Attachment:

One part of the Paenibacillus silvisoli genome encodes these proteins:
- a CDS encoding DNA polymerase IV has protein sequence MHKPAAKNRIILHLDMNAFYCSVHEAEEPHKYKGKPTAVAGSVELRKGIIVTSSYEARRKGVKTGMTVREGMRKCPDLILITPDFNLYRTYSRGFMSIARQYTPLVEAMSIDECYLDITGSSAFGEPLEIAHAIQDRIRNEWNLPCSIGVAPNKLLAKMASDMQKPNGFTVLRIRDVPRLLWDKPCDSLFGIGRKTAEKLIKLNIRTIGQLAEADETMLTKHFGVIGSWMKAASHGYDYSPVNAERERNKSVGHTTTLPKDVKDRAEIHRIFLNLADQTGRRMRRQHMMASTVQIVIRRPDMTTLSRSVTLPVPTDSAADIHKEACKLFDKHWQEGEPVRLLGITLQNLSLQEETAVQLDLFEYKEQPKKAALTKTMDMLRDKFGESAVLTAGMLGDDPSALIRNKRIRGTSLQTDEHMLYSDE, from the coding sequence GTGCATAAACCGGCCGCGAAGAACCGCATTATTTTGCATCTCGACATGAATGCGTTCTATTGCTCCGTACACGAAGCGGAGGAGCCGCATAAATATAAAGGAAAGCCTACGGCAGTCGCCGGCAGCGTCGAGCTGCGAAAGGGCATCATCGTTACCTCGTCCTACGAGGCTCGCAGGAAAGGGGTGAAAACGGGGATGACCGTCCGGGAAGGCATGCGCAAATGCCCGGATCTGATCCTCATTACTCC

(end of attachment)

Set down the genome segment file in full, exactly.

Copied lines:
One part of the Paenibacillus silvisoli genome encodes these proteins:
- a CDS encoding DNA polymerase IV has protein sequence MHKPAAKNRIILHLDMNAFYCSVHEAEEPHKYKGKPTAVAGSVELRKGIIVTSSYEARRKGVKTGMTVREGMRKCPDLILITPDFNLYRTYSRGFMSIARQYTPLVEAMSIDECYLDITGSSAFGEPLEIAHAIQDRIRNEWNLPCSIGVAPNKLLAKMASDMQKPNGFTVLRIRDVPRLLWDKPCDSLFGIGRKTAEKLIKLNIRTIGQLAEADETMLTKHFGVIGSWMKAASHGYDYSPVNAERERNKSVGHTTTLPKDVKDRAEIHRIFLNLADQTGRRMRRQHMMASTVQIVIRRPDMTTLSRSVTLPVPTDSAADIHKEACKLFDKHWQEGEPVRLLGITLQNLSLQEETAVQLDLFEYKEQPKKAALTKTMDMLRDKFGESAVLTAGMLGDDPSALIRNKRIRGTSLQTDEHMLYSDE, from the coding sequence GTGCATAAACCGGCCGCGAAGAACCGCATTATTTTGCATCTCGACATGAATGCGTTCTATTGCTCCGTACACGAAGCGGAGGAGCCGCATAAATATAAAGGAAAGCCTACGGCAGTCGCCGGCAGCGTCGAGCTGCGAAAGGGCATCATCGTTACCTCGTCCTACGAGGCTCGCAGGAAAGGGGTGAAAACGGGGATGACCGTCCGGGAAGGCATGCGCAAATGCCCGGATCTGATCCTCATTACTCC